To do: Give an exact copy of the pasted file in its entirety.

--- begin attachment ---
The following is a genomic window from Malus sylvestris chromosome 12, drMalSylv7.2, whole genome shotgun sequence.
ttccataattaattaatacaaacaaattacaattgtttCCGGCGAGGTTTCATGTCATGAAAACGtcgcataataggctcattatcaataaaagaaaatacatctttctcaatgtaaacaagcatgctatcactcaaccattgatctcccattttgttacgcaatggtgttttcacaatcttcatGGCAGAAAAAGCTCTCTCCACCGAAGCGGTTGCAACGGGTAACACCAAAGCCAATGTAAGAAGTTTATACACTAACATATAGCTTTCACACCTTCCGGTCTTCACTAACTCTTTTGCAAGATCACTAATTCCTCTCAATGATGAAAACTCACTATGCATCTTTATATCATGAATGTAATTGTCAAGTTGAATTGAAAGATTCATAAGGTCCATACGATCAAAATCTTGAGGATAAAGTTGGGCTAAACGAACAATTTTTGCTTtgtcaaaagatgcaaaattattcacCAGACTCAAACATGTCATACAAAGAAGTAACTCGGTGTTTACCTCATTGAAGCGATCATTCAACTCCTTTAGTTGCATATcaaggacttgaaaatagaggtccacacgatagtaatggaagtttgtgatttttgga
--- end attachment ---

The following is a genomic window from Malus sylvestris chromosome 12, drMalSylv7.2, whole genome shotgun sequence.
ttccataattaattaatacaaacaaattacaattgtttCCGGCGAGGTTTCATGTCATGAAAACGtcgcataataggctcattatcaataaaagaaaatacatctttctcaatgtaaacaagcatgctatcactcaaccattgatctcccattttgttacgcaatggtgttttcacaatcttcatGGCAGAAAAAGCTCTCTCCACCGAAGCGGTTGCAACGGGTAACACCAAAGCCAATGTAAGAAGTTTATACACTAACATATAGCTTTCACACCTTCCGGTCTTCACTAACTCTTTTGCAAGATCACTAATTCCTCTCAATGATGAAAACTCACTATGCATCTTTATATCATGAATGTAATTGTCAAGTTGAATTGAAAGATTCATAAGGTCCATACGATCAAAATCTTGAGGATAAAGTTGGGCTAAACGAACAATTTTTGCTTtgtcaaaagatgcaaaattattcacCAGACTCAAACATGTCATACAAAGAAGTAACTCGGTGTTTACCTCATTGAAGCGATCATTCAACTCCTTTAGTTGCATATcaaggacttgaaaatagaggtccacacgatagtaatggaagtttgtgatttttgga